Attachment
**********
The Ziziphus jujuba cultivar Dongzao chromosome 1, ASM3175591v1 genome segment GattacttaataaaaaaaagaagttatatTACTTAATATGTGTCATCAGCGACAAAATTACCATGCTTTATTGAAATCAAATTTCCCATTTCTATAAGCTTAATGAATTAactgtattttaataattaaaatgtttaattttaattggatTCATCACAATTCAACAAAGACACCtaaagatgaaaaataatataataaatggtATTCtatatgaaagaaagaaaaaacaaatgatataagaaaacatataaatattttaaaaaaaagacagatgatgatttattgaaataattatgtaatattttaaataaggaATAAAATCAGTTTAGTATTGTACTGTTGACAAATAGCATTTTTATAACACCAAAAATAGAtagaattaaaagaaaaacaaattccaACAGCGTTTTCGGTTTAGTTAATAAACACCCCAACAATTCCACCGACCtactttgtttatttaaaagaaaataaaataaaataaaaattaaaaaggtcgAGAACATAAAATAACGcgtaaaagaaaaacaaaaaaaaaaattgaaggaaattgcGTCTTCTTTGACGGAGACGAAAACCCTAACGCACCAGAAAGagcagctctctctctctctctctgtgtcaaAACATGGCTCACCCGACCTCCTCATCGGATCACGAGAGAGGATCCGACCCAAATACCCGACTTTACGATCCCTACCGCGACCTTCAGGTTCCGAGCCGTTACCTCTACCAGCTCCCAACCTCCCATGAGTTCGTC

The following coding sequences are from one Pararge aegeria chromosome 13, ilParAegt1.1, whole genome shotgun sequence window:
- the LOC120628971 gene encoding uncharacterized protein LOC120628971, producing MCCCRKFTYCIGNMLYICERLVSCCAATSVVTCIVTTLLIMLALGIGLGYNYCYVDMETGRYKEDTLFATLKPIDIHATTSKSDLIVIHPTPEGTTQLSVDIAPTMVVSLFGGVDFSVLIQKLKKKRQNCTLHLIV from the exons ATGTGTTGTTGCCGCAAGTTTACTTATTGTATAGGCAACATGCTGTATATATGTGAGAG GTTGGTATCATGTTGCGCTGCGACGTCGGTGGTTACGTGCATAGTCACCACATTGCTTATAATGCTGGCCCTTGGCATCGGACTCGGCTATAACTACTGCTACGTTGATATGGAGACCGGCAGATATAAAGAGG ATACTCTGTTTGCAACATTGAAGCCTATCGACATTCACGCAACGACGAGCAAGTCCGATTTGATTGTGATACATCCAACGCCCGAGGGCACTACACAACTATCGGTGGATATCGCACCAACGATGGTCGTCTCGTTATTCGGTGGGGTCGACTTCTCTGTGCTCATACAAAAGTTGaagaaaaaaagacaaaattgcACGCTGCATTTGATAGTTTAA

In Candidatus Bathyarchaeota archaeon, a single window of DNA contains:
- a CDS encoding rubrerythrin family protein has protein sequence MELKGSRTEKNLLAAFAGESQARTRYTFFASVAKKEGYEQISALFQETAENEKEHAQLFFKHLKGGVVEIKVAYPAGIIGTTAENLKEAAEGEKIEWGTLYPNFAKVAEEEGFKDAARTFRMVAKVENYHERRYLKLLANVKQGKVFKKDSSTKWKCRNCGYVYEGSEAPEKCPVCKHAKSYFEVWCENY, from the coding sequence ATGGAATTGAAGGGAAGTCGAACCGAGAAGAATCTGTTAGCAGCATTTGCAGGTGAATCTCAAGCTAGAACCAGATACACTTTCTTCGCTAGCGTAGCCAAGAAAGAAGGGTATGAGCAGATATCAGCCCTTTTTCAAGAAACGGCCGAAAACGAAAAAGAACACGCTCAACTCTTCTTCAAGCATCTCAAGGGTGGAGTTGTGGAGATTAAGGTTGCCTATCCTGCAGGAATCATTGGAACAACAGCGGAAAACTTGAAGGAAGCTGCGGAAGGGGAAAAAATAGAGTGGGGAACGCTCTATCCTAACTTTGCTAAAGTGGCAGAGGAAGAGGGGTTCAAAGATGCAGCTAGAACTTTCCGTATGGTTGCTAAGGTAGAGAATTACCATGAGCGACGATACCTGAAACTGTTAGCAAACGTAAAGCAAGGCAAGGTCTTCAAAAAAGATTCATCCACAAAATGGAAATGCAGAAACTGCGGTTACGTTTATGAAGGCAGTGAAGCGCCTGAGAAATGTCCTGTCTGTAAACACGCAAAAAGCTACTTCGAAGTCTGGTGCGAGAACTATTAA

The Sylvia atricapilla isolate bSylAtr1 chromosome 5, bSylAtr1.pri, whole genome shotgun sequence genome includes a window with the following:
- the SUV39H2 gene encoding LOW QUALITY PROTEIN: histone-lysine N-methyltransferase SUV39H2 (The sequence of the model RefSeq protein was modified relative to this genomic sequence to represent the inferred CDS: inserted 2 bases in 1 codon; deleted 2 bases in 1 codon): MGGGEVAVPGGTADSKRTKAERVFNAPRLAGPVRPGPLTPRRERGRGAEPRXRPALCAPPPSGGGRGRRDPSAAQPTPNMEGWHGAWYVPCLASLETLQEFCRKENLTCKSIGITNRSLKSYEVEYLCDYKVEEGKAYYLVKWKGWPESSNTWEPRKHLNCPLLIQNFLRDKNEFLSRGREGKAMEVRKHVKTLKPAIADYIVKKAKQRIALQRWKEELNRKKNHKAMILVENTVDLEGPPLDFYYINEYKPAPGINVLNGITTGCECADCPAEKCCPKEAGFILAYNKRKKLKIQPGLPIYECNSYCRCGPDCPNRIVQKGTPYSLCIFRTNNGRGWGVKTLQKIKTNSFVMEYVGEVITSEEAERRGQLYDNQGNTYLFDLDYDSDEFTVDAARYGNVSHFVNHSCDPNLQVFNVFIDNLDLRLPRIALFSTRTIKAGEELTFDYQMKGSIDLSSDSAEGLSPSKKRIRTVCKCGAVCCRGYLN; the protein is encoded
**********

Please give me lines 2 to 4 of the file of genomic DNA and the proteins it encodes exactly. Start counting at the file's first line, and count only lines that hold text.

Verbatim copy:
The following coding sequences are from one Pararge aegeria chromosome 13, ilParAegt1.1, whole genome shotgun sequence window:
- the LOC120628971 gene encoding uncharacterized protein LOC120628971, producing MCCCRKFTYCIGNMLYICERLVSCCAATSVVTCIVTTLLIMLALGIGLGYNYCYVDMETGRYKEDTLFATLKPIDIHATTSKSDLIVIHPTPEGTTQLSVDIAPTMVVSLFGGVDFSVLIQKLKKKRQNCTLHLIV from the exons ATGTGTTGTTGCCGCAAGTTTACTTATTGTATAGGCAACATGCTGTATATATGTGAGAG GTTGGTATCATGTTGCGCTGCGACGTCGGTGGTTACGTGCATAGTCACCACATTGCTTATAATGCTGGCCCTTGGCATCGGACTCGGCTATAACTACTGCTACGTTGATATGGAGACCGGCAGATATAAAGAGG ATACTCTGTTTGCAACATTGAAGCCTATCGACATTCACGCAACGACGAGCAAGTCCGATTTGATTGTGATACATCCAACGCCCGAGGGCACTACACAACTATCGGTGGATATCGCACCAACGATGGTCGTCTCGTTATTCGGTGGGGTCGACTTCTCTGTGCTCATACAAAAGTTGaagaaaaaaagacaaaattgcACGCTGCATTTGATAGTTTAA

In Candidatus Bathyarchaeota archaeon, a single window of DNA contains: